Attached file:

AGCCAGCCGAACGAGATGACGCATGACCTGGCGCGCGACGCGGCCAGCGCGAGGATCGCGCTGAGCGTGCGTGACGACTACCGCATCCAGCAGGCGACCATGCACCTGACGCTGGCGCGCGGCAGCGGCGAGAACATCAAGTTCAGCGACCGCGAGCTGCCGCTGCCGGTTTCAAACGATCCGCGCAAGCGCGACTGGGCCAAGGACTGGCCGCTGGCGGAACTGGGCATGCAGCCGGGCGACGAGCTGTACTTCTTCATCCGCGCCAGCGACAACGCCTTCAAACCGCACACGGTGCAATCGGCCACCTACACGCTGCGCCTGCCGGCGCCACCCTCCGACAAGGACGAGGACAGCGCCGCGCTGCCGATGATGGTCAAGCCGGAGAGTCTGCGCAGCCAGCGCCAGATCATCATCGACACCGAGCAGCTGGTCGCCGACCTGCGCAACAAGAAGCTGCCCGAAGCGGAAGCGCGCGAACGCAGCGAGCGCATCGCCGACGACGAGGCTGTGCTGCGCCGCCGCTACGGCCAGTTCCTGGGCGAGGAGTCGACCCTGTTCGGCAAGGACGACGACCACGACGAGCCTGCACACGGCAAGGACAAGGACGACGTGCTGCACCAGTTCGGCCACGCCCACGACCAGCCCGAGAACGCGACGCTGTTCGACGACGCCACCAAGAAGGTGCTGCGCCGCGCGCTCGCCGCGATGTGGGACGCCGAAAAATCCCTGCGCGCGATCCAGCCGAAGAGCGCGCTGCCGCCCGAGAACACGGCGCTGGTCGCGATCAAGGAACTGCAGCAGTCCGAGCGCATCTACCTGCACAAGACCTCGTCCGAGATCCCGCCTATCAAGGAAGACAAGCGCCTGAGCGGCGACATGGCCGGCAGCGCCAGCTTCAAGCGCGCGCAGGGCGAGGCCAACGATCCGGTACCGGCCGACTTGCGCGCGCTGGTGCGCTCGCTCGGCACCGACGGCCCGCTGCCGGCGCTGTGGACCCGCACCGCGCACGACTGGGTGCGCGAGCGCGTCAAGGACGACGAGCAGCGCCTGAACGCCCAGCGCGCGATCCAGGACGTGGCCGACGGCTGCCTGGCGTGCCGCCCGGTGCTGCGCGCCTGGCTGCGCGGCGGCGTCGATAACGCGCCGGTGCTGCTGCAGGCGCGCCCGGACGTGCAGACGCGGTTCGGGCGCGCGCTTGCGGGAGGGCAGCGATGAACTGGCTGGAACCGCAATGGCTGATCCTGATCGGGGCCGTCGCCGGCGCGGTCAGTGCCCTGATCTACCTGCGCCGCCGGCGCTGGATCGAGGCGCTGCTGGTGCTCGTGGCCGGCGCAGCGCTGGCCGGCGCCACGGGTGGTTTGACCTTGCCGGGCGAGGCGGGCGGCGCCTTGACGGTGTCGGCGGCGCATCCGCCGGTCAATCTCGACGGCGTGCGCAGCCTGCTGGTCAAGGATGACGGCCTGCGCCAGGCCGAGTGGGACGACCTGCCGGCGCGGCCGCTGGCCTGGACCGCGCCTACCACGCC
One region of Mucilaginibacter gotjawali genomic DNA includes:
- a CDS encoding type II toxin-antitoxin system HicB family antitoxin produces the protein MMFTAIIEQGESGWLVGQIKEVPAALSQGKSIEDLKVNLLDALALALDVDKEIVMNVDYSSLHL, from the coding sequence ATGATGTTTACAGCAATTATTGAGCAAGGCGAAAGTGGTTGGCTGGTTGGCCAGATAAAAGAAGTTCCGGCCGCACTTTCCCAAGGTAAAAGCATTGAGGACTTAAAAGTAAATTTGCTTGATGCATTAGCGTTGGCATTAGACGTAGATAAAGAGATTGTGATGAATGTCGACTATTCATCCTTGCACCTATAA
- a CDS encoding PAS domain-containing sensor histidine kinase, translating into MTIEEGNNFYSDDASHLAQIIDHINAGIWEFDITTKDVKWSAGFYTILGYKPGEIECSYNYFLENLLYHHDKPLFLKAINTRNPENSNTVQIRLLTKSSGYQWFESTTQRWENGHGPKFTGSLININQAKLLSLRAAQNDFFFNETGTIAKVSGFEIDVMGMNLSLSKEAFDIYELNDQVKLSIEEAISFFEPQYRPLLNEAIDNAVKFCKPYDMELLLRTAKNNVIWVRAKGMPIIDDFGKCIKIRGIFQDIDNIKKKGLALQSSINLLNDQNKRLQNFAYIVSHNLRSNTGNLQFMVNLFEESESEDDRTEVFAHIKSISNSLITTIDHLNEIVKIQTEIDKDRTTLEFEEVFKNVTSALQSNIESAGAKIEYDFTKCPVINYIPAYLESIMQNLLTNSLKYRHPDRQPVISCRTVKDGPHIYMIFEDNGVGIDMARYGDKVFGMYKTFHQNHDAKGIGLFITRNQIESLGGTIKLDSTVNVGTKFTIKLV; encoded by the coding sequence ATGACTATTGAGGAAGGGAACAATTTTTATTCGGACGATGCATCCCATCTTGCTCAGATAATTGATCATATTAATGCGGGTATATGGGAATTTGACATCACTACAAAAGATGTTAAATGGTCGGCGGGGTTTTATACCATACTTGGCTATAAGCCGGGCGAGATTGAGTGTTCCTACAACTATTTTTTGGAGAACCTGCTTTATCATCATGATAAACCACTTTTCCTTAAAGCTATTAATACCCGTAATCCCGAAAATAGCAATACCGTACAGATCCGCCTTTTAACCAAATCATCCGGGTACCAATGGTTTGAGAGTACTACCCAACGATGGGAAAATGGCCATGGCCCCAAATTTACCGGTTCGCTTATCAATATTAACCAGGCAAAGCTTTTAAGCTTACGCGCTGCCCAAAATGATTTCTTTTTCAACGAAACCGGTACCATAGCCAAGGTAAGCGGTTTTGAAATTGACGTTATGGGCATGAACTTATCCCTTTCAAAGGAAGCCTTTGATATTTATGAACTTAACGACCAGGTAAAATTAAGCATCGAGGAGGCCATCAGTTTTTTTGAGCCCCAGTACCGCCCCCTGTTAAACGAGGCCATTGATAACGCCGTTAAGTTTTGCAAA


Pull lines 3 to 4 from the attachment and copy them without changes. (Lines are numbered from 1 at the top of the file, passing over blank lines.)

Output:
- a CDS encoding type II toxin-antitoxin system HicB family antitoxin produces the protein MMFTAIIEQGESGWLVGQIKEVPAALSQGKSIEDLKVNLLDALALALDVDKEIVMNVDYSSLHL, from the coding sequence ATGATGTTTACAGCAATTATTGAGCAAGGCGAAAGTGGTTGGCTGGTTGGCCAGATAAAAGAAGTTCCGGCCGCACTTTCCCAAGGTAAAAGCATTGAGGACTTAAAAGTAAATTTGCTTGATGCATTAGCGTTGGCATTAGACGTAGATAAAGAGATTGTGATGAATGTCGACTATTCATCCTTGCACCTATAA
- a CDS encoding PAS domain-containing sensor histidine kinase, translating into MTIEEGNNFYSDDASHLAQIIDHINAGIWEFDITTKDVKWSAGFYTILGYKPGEIECSYNYFLENLLYHHDKPLFLKAINTRNPENSNTVQIRLLTKSSGYQWFESTTQRWENGHGPKFTGSLININQAKLLSLRAAQNDFFFNETGTIAKVSGFEIDVMGMNLSLSKEAFDIYELNDQVKLSIEEAISFFEPQYRPLLNEAIDNAVKFCKPYDMELLLRTAKNNVIWVRAKGMPIIDDFGKCIKIRGIFQDIDNIKKKGLALQSSINLLNDQNKRLQNFAYIVSHNLRSNTGNLQFMVNLFEESESEDDRTEVFAHIKSISNSLITTIDHLNEIVKIQTEIDKDRTTLEFEEVFKNVTSALQSNIESAGAKIEYDFTKCPVINYIPAYLESIMQNLLTNSLKYRHPDRQPVISCRTVKDGPHIYMIFEDNGVGIDMARYGDKVFGMYKTFHQNHDAKGIGLFITRNQIESLGGTIKLDSTVNVGTKFTIKLV; encoded by the coding sequence ATGACTATTGAGGAAGGGAACAATTTTTATTCGGACGATGCATCCCATCTTGCTCAGATAATTGATCATATTAATGCGGGTATATGGGAATTTGACATCACTACAAAAGATGTTAAATGGTCGGCGGGGTTTTATACCATACTTGGCTATAAGCCGGGCGAGATTGAGTGTTCCTACAACTATTTTTTGGAGAACCTGCTTTATCATCATGATAAACCACTTTTCCTTAAAGCTATTAATACCCGTAATCCCGAAAATAGCAATACCGTACAGATCCGCCTTTTAACCAAATCATCCGGGTACCAATGGTTTGAGAGTACTACCCAACGATGGGAAAATGGCCATGGCCCCAAATTTACCGGTTCGCTTATCAATATTAACCAGGCAAAGCTTTTAAGCTTACGCGCTGCCCAAAATGATTTCTTTTTCAACGAAACCGGTACCATAGCCAAGGTAAGCGGTTTTGAAATTGACGTTATGGGCATGAACTTATCCCTTTCAAAGGAAGCCTTTGATATTTATGAACTTAACGACCAGGTAAAATTAAGCATCGAGGAGGCCATCAGTTTTTTTGAGCCCCAGTACCGCCCCCTGTTAAACGAGGCCATTGATAACGCCGTTAAGTTTTGCAAA